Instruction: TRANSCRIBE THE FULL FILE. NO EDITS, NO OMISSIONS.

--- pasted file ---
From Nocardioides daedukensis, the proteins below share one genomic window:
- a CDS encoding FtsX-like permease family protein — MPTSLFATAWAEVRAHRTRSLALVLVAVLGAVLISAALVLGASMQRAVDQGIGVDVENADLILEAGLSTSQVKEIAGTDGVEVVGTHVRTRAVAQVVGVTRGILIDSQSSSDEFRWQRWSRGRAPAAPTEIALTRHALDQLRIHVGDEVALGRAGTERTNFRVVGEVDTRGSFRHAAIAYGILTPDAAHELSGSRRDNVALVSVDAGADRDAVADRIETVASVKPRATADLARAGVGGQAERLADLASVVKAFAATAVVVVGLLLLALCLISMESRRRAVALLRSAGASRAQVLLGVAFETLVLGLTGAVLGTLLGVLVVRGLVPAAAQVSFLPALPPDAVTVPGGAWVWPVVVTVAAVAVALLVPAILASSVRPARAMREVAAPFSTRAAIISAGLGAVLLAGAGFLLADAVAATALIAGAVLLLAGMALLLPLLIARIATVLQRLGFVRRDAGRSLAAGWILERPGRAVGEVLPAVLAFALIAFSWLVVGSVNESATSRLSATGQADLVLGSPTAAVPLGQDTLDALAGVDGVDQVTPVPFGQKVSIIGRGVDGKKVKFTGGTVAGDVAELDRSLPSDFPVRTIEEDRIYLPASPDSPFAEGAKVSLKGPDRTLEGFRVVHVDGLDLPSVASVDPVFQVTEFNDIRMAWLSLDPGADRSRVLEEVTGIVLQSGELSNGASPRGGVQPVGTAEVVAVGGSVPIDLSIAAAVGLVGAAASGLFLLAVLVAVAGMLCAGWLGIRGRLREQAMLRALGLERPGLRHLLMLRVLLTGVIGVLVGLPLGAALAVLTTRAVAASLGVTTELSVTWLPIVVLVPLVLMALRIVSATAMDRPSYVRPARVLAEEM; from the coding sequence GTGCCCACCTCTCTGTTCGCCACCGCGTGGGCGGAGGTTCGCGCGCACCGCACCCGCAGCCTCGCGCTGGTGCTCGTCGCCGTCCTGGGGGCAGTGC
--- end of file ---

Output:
From Nocardioides daedukensis, the proteins below share one genomic window:
- a CDS encoding FtsX-like permease family protein — MPTSLFATAWAEVRAHRTRSLALVLVAVLGAVLISAALVLGASMQRAVDQGIGVDVENADLILEAGLSTSQVKEIAGTDGVEVVGTHVRTRAVAQVVGVTRGILIDSQSSSDEFRWQRWSRGRAPAAPTEIALTRHALDQLRIHVGDEVALGRAGTERTNFRVVGEVDTRGSFRHAAIAYGILTPDAAHELSGSRRDNVALVSVDAGADRDAVADRIETVASVKPRATADLARAGVGGQAERLADLASVVKAFAATAVVVVGLLLLALCLISMESRRRAVALLRSAGASRAQVLLGVAFETLVLGLTGAVLGTLLGVLVVRGLVPAAAQVSFLPALPPDAVTVPGGAWVWPVVVTVAAVAVALLVPAILASSVRPARAMREVAAPFSTRAAIISAGLGAVLLAGAGFLLADAVAATALIAGAVLLLAGMALLLPLLIARIATVLQRLGFVRRDAGRSLAAGWILERPGRAVGEVLPAVLAFALIAFSWLVVGSVNESATSRLSATGQADLVLGSPTAAVPLGQDTLDALAGVDGVDQVTPVPFGQKVSIIGRGVDGKKVKFTGGTVAGDVAELDRSLPSDFPVRTIEEDRIYLPASPDSPFAEGAKVSLKGPDRTLEGFRVVHVDGLDLPSVASVDPVFQVTEFNDIRMAWLSLDPGADRSRVLEEVTGIVLQSGELSNGASPRGGVQPVGTAEVVAVGGSVPIDLSIAAAVGLVGAAASGLFLLAVLVAVAGMLCAGWLGIRGRLREQAMLRALGLERPGLRHLLMLRVLLTGVIGVLVGLPLGAALAVLTTRAVAASLGVTTELSVTWLPIVVLVPLVLMALRIVSATAMDRPSYVRPARVLAEEM; from the coding sequence GTGCCCACCTCTCTGTTCGCCACCGCGTGGGCGGAGGTTCGCGCGCACCGCACCCGCAGCCTCGCGCTGGTGCTCGTCGCCGTCCTGGGGGCAGTGC